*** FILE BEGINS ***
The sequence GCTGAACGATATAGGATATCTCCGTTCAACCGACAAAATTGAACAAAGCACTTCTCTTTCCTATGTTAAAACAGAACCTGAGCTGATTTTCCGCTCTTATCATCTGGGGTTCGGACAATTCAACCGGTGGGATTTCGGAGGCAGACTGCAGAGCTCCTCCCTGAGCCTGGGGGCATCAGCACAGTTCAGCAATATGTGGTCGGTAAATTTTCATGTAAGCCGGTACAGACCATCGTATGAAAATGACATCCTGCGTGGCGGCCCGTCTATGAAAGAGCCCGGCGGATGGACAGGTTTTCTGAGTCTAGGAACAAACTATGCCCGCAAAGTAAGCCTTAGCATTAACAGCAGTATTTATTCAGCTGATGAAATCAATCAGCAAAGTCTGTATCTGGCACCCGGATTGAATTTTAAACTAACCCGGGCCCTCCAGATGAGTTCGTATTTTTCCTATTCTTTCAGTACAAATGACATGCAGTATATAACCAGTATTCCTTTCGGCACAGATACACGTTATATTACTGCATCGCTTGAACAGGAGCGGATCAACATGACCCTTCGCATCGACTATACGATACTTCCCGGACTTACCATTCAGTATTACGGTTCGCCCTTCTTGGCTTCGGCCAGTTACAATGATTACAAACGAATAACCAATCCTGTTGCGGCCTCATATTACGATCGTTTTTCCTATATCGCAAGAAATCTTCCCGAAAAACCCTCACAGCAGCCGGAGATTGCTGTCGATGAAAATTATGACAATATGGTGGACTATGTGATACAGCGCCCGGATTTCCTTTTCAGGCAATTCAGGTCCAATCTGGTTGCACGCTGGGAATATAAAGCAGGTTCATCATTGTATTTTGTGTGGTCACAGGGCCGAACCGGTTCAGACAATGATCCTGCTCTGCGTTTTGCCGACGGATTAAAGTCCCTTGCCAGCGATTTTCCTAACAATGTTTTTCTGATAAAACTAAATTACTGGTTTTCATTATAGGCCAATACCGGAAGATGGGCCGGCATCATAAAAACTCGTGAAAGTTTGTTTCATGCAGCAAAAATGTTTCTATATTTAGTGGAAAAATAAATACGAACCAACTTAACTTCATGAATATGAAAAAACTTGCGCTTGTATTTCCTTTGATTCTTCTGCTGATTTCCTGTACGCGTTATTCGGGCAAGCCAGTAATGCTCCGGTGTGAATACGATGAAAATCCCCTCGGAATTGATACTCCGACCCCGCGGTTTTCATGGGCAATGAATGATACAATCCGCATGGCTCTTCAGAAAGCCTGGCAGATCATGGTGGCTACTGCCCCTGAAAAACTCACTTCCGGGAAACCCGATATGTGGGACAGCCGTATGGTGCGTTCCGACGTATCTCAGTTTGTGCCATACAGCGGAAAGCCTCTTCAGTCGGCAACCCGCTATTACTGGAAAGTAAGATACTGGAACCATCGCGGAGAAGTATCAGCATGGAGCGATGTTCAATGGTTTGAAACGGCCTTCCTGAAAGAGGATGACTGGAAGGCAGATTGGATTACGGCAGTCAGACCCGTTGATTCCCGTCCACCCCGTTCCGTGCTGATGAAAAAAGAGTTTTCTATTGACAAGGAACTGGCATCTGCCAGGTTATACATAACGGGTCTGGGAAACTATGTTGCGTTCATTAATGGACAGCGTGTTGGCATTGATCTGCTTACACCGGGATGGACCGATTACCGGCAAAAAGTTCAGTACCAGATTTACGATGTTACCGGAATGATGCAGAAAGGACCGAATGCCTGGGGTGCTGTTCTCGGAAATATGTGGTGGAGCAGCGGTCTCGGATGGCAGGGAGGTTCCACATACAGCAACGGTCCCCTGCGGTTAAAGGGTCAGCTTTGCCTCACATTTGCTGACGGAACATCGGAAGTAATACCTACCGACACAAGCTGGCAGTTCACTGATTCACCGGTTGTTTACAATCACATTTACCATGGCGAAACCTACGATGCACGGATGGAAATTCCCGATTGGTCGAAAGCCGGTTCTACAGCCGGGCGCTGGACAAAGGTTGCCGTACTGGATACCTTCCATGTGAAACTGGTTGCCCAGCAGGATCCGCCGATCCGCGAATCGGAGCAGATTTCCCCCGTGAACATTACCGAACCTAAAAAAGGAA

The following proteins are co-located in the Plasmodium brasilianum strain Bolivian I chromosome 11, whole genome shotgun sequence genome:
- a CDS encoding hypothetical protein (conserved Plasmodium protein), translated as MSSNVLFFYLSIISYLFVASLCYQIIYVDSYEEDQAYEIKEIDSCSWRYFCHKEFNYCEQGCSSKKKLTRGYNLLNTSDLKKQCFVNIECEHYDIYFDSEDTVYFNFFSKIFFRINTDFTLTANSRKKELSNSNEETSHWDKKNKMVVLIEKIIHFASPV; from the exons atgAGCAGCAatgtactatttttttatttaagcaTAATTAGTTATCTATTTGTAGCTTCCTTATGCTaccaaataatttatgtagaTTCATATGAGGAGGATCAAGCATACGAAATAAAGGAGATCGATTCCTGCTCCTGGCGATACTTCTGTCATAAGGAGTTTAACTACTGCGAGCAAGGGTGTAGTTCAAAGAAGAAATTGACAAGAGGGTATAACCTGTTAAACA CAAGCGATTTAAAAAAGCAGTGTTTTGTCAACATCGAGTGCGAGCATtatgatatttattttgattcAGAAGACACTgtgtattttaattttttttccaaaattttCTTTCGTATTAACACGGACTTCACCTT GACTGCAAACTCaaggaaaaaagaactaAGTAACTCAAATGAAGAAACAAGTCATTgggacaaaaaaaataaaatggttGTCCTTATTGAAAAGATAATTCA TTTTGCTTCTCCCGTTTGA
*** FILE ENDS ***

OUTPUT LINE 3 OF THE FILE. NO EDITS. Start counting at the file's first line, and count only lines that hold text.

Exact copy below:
- a CDS encoding hypothetical protein (conserved Plasmodium protein), translated as MSSNVLFFYLSIISYLFVASLCYQIIYVDSYEEDQAYEIKEIDSCSWRYFCHKEFNYCEQGCSSKKKLTRGYNLLNTSDLKKQCFVNIECEHYDIYFDSEDTVYFNFFSKIFFRINTDFTLTANSRKKELSNSNEETSHWDKKNKMVVLIEKIIHFASPV; from the exons atgAGCAGCAatgtactatttttttatttaagcaTAATTAGTTATCTATTTGTAGCTTCCTTATGCTaccaaataatttatgtagaTTCATATGAGGAGGATCAAGCATACGAAATAAAGGAGATCGATTCCTGCTCCTGGCGATACTTCTGTCATAAGGAGTTTAACTACTGCGAGCAAGGGTGTAGTTCAAAGAAGAAATTGACAAGAGGGTATAACCTGTTAAACA CAAGCGATTTAAAAAAGCAGTGTTTTGTCAACATCGAGTGCGAGCATtatgatatttattttgattcAGAAGACACTgtgtattttaattttttttccaaaattttCTTTCGTATTAACACGGACTTCACCTT GACTGCAAACTCaaggaaaaaagaactaAGTAACTCAAATGAAGAAACAAGTCATTgggacaaaaaaaataaaatggttGTCCTTATTGAAAAGATAATTCA TTTTGCTTCTCCCGTTTGA